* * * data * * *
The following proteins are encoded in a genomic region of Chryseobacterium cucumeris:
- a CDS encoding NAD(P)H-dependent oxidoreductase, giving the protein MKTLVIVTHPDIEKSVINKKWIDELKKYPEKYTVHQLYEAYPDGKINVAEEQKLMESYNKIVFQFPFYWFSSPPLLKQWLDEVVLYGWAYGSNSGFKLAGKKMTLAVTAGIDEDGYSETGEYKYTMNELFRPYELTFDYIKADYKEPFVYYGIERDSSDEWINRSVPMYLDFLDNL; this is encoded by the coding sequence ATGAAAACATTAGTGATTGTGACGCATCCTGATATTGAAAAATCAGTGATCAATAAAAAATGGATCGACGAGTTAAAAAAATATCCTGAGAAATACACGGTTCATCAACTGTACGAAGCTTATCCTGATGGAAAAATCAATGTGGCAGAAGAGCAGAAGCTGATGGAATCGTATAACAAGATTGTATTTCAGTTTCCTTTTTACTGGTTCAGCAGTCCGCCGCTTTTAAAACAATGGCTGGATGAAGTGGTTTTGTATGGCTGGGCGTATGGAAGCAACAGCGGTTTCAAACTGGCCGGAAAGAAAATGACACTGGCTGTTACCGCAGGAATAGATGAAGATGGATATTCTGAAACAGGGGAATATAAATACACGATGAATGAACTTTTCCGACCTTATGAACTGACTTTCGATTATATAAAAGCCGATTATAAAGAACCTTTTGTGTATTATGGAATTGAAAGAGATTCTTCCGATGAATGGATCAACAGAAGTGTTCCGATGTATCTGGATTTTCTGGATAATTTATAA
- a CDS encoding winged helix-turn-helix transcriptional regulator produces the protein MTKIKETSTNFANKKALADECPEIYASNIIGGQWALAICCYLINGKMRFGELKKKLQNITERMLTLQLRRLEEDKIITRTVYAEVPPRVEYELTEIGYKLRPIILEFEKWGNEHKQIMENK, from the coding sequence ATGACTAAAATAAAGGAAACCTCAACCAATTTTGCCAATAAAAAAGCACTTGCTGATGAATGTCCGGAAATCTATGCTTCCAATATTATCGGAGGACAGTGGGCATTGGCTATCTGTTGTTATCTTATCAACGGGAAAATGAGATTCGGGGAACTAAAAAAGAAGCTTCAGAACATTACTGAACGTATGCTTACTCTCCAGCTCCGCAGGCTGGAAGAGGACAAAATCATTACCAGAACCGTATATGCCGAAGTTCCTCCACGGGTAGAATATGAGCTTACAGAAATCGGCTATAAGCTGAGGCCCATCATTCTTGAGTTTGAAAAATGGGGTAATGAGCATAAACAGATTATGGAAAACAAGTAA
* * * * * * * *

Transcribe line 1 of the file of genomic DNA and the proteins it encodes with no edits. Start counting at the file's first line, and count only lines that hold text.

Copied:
The following proteins are encoded in a genomic region of Chryseobacterium cucumeris: